NORFOLK, Va — President Trump on Saturday asserted the “complete power to pardon” relatives, aides and possibly even himself in response to investigations into Russia’s meddling in last year’s election, as he came to the defense of Attorney General Jeff Sessions just days after expressing regret about appointing him.
Mr. Trump suggested in a series of early morning messages on Twitter that he had no need to use the pardon power at this point but left the option open. Presidents have the authority to pardon others for federal crimes, but legal scholars debate whether a president can pardon himself. Mr. Trump’s use of the word “complete” seemed to suggest he did not see a limit to that authority.
“While all agree the U.S. President has the complete power to pardon, why think of that when only crime so far is LEAKS against us,” he wrote on Twitter. “FAKE NEWS.”
The Washington Post reported in recent days that the president and his advisers had discussed pardons as a special counsel intensifies an investigation into whether associates of Mr. Trump and his campaign conspired with Russia to intervene in the 2016 presidential campaign.
Mr. Trump also responded on Saturday to an article by The Post reporting that Mr. Sessions may have discussed campaign activities and policy with the Russian ambassador, Sergey I. Kislyak, last year, despite his public statements to the contrary. In the article, The Post cited intercepted communications between Mr. Kislyak and his home office in Moscow. Mr. Trump excoriated the newspaper and expressed no concern about his attorney general’s conduct.
“A new INTELLIGENCE LEAK from the Amazon Washington Post, this time against A.G. Jeff Sessions,” Mr. Trump wrote. “These illegal leaks, like Comey’s, must stop!”
The president was equating the report in The Post, which is owned by Jeff Bezos, the founder of Amazon, to a decision by James B. Comey, whom Mr. Trump fired as F.B.I. director, to leak contents of a memo he wrote describing a conversation he had with the president. Mr. Comey has said the memo was unclassified and therefore not illegal to disclose.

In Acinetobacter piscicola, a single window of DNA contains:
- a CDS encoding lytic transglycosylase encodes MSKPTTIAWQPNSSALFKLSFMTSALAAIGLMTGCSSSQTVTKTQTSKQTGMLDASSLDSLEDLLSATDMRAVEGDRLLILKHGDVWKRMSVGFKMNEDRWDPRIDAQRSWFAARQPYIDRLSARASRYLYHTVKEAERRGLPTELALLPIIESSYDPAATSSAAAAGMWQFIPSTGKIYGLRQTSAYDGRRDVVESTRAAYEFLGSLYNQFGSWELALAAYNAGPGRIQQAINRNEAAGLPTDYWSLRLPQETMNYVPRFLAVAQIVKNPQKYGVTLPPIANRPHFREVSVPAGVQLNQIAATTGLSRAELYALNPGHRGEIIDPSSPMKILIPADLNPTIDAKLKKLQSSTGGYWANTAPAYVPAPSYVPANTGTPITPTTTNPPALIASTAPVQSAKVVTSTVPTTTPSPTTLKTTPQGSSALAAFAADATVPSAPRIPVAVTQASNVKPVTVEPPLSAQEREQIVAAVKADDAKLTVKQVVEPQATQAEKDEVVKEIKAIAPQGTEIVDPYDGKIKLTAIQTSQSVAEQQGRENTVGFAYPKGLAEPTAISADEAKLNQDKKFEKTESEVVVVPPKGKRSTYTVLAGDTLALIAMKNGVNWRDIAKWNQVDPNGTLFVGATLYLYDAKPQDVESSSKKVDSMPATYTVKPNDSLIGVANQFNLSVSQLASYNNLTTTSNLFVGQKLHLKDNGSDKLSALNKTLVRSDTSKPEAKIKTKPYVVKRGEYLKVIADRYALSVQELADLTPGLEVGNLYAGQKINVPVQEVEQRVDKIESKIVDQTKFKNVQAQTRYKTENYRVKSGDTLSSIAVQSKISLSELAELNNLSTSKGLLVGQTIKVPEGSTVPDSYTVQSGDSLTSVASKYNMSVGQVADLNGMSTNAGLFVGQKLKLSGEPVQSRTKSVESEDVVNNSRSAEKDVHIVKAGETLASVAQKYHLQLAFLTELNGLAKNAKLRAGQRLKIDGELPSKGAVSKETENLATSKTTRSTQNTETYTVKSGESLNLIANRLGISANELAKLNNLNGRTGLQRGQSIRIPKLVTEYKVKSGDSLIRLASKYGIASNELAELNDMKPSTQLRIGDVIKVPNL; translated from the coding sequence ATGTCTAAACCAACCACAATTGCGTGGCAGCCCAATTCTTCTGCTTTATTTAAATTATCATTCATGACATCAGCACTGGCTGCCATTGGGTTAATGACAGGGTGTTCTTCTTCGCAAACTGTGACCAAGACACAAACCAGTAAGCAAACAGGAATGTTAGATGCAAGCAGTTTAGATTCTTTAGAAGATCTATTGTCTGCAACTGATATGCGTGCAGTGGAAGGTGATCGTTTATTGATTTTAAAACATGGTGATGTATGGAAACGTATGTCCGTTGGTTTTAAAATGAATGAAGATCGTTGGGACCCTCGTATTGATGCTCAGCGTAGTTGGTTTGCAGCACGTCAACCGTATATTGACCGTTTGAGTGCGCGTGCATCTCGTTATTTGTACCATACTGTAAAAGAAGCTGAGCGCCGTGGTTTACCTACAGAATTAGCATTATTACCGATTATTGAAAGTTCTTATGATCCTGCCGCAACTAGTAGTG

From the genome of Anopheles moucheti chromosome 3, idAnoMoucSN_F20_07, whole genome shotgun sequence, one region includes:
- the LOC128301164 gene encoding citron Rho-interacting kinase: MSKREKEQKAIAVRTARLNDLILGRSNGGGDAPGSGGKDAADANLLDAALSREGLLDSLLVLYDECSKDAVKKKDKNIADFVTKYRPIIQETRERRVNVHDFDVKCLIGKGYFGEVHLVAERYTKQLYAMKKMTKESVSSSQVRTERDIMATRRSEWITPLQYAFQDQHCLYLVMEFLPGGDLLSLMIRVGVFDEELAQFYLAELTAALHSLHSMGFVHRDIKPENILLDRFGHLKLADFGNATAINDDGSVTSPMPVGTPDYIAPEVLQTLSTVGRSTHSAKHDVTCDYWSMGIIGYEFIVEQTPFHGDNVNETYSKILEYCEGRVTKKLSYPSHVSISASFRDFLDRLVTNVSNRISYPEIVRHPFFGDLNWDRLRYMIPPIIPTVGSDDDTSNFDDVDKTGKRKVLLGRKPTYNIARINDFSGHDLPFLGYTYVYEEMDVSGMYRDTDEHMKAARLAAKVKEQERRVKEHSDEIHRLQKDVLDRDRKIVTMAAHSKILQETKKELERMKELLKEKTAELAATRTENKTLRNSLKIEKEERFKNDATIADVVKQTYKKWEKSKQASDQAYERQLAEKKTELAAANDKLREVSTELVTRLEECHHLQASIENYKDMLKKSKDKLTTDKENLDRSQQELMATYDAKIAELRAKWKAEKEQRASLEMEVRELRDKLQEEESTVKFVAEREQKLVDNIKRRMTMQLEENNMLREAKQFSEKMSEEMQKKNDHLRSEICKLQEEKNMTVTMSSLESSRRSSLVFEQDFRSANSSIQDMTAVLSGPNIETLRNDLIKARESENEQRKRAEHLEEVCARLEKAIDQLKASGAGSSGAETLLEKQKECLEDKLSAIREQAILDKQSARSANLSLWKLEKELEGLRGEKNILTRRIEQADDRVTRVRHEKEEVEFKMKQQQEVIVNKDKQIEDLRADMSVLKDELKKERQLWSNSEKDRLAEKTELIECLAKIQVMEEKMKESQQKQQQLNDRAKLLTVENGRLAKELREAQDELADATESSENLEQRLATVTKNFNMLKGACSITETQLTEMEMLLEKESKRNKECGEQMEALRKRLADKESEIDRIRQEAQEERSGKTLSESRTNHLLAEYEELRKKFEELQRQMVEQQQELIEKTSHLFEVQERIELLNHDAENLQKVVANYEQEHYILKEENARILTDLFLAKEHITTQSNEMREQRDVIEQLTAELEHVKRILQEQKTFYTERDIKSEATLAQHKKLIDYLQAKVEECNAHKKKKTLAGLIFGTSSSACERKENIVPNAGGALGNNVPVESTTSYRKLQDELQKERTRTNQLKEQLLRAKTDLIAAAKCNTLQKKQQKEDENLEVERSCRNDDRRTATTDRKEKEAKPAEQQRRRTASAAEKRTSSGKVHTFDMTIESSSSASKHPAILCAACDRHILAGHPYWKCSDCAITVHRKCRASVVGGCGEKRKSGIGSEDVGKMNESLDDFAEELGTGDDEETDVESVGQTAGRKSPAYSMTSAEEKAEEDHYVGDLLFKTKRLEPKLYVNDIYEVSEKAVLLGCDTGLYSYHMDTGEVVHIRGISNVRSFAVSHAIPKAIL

The message about the Post story was quickly followed by one assailing The New York Times. “The Failing New York Times foiled U.S. attempt to kill the single most wanted terrorist, Al-Baghdadi,” he wrote. “Their sick agenda over National Security.”
Mr. Trump did not specify what he meant, but he may have been referring to a Fox News report, a version of which aired about 25 minutes before the president’s tweet, about comments by a top commander at a conference on Friday.
Gen. Tony Thomas, head of the military’s Special Operations Command, said at the Aspen Security Forum that American forces were “particularly close” to Abu Bakr al-Baghdadi, the leader of the Islamic State, after a 2015 raid recovered information about the militant group.
“That was a very good lead,” General Thomas said, according to the Fox report. “Unfortunately, it was leaked in a prominent national newspaper about a week later and that lead went dead.”
Fox reported that the general appeared to be referring to a June 2015 report by The Times that said American intelligence agencies had “extracted valuable information” from the raid. The story reported that United States forces had recovered “laptops, cellphones and other materials,” including four to seven terabytes of data. It also said that Mr. Baghdadi and other Islamic State leaders had used their wives to pass information to one another to avoid electronic surveillance.
The Pentagon raised no objections with The Times before the story was published, and no senior American official ever complained publicly about it until now.